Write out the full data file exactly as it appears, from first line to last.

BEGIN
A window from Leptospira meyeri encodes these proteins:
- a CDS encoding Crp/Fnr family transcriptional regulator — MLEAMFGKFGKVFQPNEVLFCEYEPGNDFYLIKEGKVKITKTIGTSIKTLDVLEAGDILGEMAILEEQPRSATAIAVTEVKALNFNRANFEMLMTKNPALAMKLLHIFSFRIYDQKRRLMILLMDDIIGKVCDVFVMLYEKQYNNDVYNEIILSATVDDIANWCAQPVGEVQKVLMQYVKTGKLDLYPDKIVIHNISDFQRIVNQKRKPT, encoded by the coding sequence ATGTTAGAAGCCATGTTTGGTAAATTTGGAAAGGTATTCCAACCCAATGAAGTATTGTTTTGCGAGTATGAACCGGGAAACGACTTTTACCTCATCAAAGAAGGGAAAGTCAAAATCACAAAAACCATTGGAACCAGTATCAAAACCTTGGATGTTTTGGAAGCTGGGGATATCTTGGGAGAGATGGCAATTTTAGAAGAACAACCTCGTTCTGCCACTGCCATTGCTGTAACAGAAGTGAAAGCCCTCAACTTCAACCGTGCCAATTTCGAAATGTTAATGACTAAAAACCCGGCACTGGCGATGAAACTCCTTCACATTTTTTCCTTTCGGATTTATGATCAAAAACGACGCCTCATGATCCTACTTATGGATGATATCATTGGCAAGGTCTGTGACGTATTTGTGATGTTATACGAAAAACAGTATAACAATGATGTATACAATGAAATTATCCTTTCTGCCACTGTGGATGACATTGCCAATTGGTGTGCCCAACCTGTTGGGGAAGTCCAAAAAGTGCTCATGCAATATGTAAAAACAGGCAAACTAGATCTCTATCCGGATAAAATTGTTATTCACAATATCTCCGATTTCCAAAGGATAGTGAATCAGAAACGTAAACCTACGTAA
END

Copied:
A window from Leptospira meyeri encodes these proteins:
- a CDS encoding Crp/Fnr family transcriptional regulator — MLEAMFGKFGKVFQPNEVLFCEYEPGNDFYLIKEGKVKITKTIGTSIKTLDVLEAGDILGEMAILEEQPRSATAIAVTEVKALNFNRANFEMLMTKNPALAMKLLHIFSFRIYDQKRRLMILLMDDIIGKVCDVFVMLYEKQYNNDVYNEIILSATVDDIANWCAQPVGEVQKVLMQYVKTGKLDLYPDKIVIHNISDFQRIVNQKRKPT, encoded by the coding sequence ATGTTAGAAGCCATGTTTGGTAAATTTGGAAAGGTATTCCAACCCAATGAAGTATTGTTTTGCGAGTATGAACCGGGAAACGACTTTTACCTCATCAAAGAAGGGAAAGTCAAAATCACAAAAACCATTGGAACCAGTATCAAAACCTTGGATGTTTTGGAAGCTGGGGATATCTTGGGAGAGATGGCAATTTTAGAAGAACAACCTCGTTCTGCCACTGCCATTGCTGTAACAGAAGTGAAAGCCCTCAACTTCAACCGTGCCAATTTCGAAATGTTAATGACTAAAAACCCGGCACTGGCGATGAAACTCCTTCACATTTTTTCCTTTCGGATTTATGATCAAAAACGACGCCTCATGATCCTACTTATGGATGATATCATTGGCAAGGTCTGTGACGTATTTGTGATGTTATACGAAAAACAGTATAACAATGATGTATACAATGAAATTATCCTTTCTGCCACTGTGGATGACATTGCCAATTGGTGTGCCCAACCTGTTGGGGAAGTCCAAAAAGTGCTCATGCAATATGTAAAAACAGGCAAACTAGATCTCTATCCGGATAAAATTGTTATTCACAATATCTCCGATTTCCAAAGGATAGTGAATCAGAAACGTAAACCTACGTAA